Matthew 22:37 outlines three distinct components of our being: heart, soul, and mind. Let’s take a look at these unique components. By understanding that our thoughts and emotions affect the body, we have the opportunity to choose our emotional state and become healthier through positive thinking. Jesus (Yeshua in Hebrew) said to him, “Love the Lord your God with all your heart, with all your soul, and with all your mind.” Let’s take a deeper look into the three parts of our beingness.
The Heart is our Emotional Center
Our heart is our core; this is where we feel and express ourselves. To love God with all our heart is to express emotions lovingly and kindly, not negatively. There are many negative emotions which the heart must be set free of in order to love God with all our heart. Solomon in Proverbs 23:7 explains that a person is reflected from his heart, “As he thinks in his heart, so is he.”
The Soul is our Body
To love God with all our body is to take good care of our body and use it to serve Him. To harm our body and do wrong things with it is not loving God with all our soul. David in Psalm 139:14 reminds us of how amazingly we were created when he prays, “I will praise You for I am fearfully and wonderfully made.”
The Mind is our Intellect
Our mind is where we think and make decisions based upon all the things we have learned throughout our lives. To love God with all our mind is to learn of His ways, think about His ways, and keep Him actively involved in our decision making process. Philippians 4: 8 guides the thought process, “Finally, brethren, whatsoever things are true, whatsoever things are honorable, whatsoever things are just, whatsoever things are pure, whatsoever things are lovely, whatsoever things are of good report; if there be any virtue, and if there be any praise, think on these things.”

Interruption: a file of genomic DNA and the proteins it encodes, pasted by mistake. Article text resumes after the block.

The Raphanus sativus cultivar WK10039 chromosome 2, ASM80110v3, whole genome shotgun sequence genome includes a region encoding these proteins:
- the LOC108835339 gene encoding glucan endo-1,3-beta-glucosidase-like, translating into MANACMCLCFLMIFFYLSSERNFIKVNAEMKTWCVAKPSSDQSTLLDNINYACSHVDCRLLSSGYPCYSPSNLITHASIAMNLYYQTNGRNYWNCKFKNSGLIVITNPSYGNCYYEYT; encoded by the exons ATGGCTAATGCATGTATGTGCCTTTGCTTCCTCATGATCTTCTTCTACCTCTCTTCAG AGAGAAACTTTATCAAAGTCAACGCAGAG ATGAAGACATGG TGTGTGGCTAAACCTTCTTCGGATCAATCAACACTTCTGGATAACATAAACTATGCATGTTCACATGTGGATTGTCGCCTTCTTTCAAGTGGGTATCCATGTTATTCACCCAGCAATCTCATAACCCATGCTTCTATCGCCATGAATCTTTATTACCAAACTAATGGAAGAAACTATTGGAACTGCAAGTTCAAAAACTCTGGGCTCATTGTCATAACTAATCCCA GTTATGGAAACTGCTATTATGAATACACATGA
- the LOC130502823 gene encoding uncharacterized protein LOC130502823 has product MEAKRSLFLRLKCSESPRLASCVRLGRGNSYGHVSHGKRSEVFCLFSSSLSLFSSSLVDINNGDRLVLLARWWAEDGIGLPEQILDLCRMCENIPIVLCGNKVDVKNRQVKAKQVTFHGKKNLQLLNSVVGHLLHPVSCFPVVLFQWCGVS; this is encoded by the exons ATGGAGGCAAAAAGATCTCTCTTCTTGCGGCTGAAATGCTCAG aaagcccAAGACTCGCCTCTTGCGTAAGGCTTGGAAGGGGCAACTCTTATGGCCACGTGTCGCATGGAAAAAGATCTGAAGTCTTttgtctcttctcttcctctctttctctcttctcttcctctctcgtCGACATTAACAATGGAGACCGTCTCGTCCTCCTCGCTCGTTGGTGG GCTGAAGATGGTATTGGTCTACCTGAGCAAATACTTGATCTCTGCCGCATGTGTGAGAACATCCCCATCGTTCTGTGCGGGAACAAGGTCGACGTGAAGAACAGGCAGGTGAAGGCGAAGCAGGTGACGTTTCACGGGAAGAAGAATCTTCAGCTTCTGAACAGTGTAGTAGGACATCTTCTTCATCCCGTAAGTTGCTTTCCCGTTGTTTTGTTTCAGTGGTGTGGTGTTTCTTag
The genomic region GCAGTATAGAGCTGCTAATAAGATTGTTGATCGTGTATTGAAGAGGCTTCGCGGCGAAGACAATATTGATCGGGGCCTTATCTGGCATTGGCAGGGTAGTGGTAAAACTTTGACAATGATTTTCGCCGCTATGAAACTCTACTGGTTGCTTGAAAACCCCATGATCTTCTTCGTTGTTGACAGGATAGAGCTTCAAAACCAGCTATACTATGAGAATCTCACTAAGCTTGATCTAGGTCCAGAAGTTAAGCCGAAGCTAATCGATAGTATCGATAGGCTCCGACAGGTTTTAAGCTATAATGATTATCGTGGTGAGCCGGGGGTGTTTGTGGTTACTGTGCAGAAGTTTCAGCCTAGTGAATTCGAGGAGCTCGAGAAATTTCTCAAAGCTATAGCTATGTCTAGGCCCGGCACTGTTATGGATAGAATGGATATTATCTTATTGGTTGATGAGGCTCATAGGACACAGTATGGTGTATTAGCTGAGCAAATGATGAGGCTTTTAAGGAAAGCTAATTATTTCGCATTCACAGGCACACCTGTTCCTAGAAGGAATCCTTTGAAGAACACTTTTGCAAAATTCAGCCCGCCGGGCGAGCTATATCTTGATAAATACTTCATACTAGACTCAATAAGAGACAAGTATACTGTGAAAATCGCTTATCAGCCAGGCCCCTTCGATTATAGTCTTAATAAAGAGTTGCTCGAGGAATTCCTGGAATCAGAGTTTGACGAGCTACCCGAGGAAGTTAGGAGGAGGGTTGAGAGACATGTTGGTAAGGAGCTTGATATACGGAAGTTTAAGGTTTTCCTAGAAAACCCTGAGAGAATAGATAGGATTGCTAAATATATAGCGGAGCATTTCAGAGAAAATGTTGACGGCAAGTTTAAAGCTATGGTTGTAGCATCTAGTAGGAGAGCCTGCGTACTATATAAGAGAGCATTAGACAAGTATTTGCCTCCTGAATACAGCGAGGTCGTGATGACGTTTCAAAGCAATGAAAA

To understand the heart further, take a look at a few Scriptures.
And we have known and believed the love that God hath to us. God is love; and he that dwelleth in love dwelleth in God, and God in him. 1 John 4:16
And when he had removed him, he raised up unto them David to be their king; to whom also he gave testimony, and said, I have found David the son of Jesse, a man after mine own heart, which shall fulfill all my will. Acts 13:22
The LORD is my strength and my shield; my heart trusted in him, and I am helped: therefore my heart greatly rejoiceth; and with my song will I praise him. Psalm 28:7
A merry heart maketh a cheerful countenance: Proverbs 15:13
God dwells in those who dwell in love. For example, King David was a man after God’s own heart. The person who loves greatly rejoices and has a cheerful countenance, which means our faces reflect our heart condition. Wow! What wonderful Scriptures describing the emotional strength of a person with God dwelling in their heart.
Are you struggling with negativity? Try this simple meditation technique for building emotional strength. It is based upon two Scriptures.
Romans 12:21 “Be not overcome by evil, but overcome evil with good.”
Mark 9:23 “Jesus said to him, all things are possible to him who believes.”
Building emotional strength comes through determination to overcome negativity. For a meditation technique to help in the process of doing this, find an energy draining attitude you’d like to overcome in the right column of the following list. Locate the positive emotion in the left column directly across from it. Insert these two words into the meditation sentence. Throughout the day, repeat the sentence a few times in your mind and meditate on it as your energy becomes stronger. When you find yourself repeating an energy-draining attitude, take time to meditate, as soon as possible, for the best results in rebuilding your emotional strength. You will be surprised at how much better you will feel!